Sundogs - The Code
If Sundogs' The Code makes you dust off old Steely Dan albums, that's probably a good thing. This Seattle rock group's fantastic album includes many sonic reminders of that stellar 70s duo. Also, like Steely Dan, these 'sundogs' are also primarily a duo - Stan Snow and Jed Moffit. This pair grew up together in Fremont, California, which is not exactly the showplace of the West. However, friendship and a deep love of classic rock have led to a collaboration that's already produced three albums.
Snow is primarily a guitar player, while Moffit's instrument of choice is a keyboard. One called "Mystery Car" is the album's first Steely Dan aural hint. It has a stuttering funky groove, accented by a horn section. Lyrically, it's smart and - like its subject matter - wonderfully mysterious. The album's title track is more organic, as it kicks off with a plunking acoustic piano part. Its harmonized vocals and moody feel bring to mind vintage Bruce Hornsby recordings.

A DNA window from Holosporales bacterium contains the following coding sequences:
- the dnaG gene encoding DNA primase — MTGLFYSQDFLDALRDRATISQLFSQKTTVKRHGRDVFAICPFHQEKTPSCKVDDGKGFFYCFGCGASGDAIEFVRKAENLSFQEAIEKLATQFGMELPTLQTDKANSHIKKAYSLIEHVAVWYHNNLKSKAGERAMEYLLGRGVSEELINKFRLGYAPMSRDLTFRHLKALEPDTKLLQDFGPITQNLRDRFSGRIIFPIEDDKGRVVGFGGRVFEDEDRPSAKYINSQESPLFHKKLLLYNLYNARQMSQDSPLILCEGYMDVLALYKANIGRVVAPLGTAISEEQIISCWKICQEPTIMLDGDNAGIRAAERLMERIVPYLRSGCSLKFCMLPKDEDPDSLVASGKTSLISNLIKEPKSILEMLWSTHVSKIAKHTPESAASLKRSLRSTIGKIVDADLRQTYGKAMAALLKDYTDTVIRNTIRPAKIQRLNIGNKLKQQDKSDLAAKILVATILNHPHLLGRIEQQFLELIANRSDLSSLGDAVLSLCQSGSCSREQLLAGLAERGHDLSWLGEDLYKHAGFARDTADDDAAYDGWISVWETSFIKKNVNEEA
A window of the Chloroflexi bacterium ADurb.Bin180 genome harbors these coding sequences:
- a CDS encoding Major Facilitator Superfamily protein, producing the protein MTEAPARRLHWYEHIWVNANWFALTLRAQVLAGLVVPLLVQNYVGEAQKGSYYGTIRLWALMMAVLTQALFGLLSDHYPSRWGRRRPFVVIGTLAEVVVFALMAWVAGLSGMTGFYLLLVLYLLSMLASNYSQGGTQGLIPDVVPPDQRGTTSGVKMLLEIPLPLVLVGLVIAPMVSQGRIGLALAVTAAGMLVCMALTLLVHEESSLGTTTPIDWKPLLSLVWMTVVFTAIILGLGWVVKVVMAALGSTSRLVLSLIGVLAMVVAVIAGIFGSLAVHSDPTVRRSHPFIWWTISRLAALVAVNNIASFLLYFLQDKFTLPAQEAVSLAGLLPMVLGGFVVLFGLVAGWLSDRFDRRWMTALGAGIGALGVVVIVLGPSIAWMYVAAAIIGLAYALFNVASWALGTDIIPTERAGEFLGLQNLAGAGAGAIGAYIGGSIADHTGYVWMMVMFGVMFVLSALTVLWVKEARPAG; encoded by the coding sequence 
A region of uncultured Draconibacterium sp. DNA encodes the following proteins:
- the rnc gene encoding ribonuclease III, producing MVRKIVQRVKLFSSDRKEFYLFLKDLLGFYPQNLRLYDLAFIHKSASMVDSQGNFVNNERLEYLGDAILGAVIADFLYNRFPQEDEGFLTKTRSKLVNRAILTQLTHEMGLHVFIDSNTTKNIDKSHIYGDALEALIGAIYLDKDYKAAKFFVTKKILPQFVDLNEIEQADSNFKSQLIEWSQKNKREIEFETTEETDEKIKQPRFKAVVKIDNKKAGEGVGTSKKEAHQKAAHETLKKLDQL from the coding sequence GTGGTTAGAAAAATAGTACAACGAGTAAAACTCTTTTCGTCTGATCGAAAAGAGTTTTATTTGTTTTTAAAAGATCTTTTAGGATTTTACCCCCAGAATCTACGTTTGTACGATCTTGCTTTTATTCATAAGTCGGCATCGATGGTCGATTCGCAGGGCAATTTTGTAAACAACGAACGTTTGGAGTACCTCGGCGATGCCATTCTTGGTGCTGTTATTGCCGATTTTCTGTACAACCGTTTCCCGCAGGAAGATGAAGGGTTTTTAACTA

Everything on this twelve-song album is expertly played and enjoyable. Yes, as with Steely Dan, the listener walks away with deep respect for Sundogs' solid musicianship. Better still, though, this act is equally skilled at writing literate lyrics. Steely Dan held a similar appeal. With half of Steely Dan passed on (the late Walter Becker), perhaps Sundogs will help carry on many of the best elements from that act's wonderful legacy. Even if you're too young to have loved Steely Dan, though, you'll likely still love The Code. It's that good.
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